Karnataka had 7 lineages of SARS-Cov-2 until May

Study provides proof for multiple introductions of virus into state

Published: 06th January 2021 07:03 AM  |   Last Updated: 06th January 2021 04:01 PM   |  A+A-

Covid testing

A health worker collects samples at Majestic bus stand in Bengaluru. (Photo I Shriram BN, EPS)

Express News Service

BENGALURU: A study that traced the spread of Covid-19 in Karnataka between March 8 and May 21 found 91 genomes of SARS-CoV-2 clustered into seven lineages. A paper, ‘Genomic epidemiology reveals multiple introductions and spread of SARS-CoV-2 in the Indian state of Karnataka’, used a combination of contact tracing and genomic epidemiology to trace the spread of the disease in the state and found that the lineages identified here are known to have originated in China, South East Asia, Iran, Europe and other parts of India, and brought into the state either by international or domestic travel. Between March 5 and May 21, the state had 1,578 cases. 

“The data from this study provides evidence for multiple introductions of the virus into the state with sustained local transmission. Our sequences grouped into 17 contact clusters and 24 cases with no known contacts. This is the first study from India combining genomic data with epidemiological information emphasising the need for an integrated approach to outbreak response,” an excerpt read. 

Dr Prakash Kumar, joint director for communicable diseases at Health and Family Welfare Department and one of the authors of the paper, said the study indicated cluster transmission and is helpful from an epidemiological perspective in planning prevention strategies through quarantine and physical distancing.  “The study shows that the virus is still spreading through contact, resulting in clusters. Preventing clusters is the way to prevent the spread of a pandemic,” he said.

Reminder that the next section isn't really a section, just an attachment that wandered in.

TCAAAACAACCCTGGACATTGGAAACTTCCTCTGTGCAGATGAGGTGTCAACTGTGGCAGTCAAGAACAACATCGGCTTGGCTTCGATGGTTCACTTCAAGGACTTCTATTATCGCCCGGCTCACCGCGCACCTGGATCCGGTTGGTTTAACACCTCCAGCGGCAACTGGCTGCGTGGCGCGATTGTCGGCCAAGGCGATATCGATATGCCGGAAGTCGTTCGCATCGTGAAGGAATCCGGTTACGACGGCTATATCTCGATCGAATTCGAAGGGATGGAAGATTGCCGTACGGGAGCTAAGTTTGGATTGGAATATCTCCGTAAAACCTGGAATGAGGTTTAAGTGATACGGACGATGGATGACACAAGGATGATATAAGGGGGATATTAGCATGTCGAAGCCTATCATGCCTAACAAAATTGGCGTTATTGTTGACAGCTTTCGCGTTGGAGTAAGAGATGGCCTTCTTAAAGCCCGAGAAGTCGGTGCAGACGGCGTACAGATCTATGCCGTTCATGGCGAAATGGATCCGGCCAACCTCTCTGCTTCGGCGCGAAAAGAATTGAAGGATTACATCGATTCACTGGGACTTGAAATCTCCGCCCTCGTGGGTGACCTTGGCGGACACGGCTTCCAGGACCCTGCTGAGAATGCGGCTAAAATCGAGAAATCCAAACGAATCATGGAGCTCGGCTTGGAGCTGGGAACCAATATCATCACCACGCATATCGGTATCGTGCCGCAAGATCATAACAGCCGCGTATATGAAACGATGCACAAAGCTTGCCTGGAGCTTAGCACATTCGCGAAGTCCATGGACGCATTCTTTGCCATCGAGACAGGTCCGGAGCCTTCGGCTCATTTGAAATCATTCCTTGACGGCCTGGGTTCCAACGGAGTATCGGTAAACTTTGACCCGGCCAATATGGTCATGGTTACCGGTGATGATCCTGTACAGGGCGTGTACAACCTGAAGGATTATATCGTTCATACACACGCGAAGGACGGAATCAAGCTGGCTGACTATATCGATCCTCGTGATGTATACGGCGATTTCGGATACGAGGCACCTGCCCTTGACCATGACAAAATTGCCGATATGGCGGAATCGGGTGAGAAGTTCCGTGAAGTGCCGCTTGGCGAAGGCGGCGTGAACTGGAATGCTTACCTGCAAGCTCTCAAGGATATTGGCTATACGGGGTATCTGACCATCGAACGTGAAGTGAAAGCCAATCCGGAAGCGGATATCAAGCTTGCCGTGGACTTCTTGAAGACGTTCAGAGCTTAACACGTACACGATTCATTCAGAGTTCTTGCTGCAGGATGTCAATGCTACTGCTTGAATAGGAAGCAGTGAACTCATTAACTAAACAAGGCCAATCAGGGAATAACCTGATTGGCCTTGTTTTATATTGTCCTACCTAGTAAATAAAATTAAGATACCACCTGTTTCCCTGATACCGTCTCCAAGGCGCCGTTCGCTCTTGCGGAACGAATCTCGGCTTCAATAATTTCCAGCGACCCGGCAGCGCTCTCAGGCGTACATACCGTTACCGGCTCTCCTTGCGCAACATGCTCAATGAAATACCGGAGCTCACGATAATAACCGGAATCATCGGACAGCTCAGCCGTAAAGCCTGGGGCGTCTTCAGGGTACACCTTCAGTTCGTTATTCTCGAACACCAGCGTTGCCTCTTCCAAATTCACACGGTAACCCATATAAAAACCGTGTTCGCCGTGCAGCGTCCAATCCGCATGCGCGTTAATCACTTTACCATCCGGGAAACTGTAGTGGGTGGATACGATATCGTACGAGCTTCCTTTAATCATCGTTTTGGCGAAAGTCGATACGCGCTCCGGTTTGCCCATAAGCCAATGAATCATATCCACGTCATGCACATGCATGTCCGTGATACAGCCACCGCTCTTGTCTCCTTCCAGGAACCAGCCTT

The study found the contact clusters to be in Mysuru, Belagavi, Bengaluru Urban, Mandya, Kalaburagi, Vijayapura, Bidar, Bagalkot, Uttara Kannada, Davanagere and other places.“Within the study period, there was an early ban of international passenger travel. Our data suggests that the tracing and containing of these cases was effective. A nationwide closure of air and rail routes followed.

This, however, seems to have been incompletely effective in preventing importation of cases due to domestic travel. In spite of nationwide lockdowns and quarantining of migrant workers, cases continued to be imported into Karnataka... These observations are consistent with widespread circulation of the virus in some states of the country. They emphasise the need for screening and quarantining of travellers as restrictions are relaxed, in addition to the follow up of ongoing transmission in the state,” the study said.

Epidemiologist and member of the state’s Technical Expert Committee Dr Giridhar R Babu, welcomed the study, but said, “It gives the genetic sequencing of the infection up to May. After this, we are not aware of how the genetic sequencing of the virus has changed, or if it has changed at all, as no studies were done. The government is planning to conduct another study.”

India Matters


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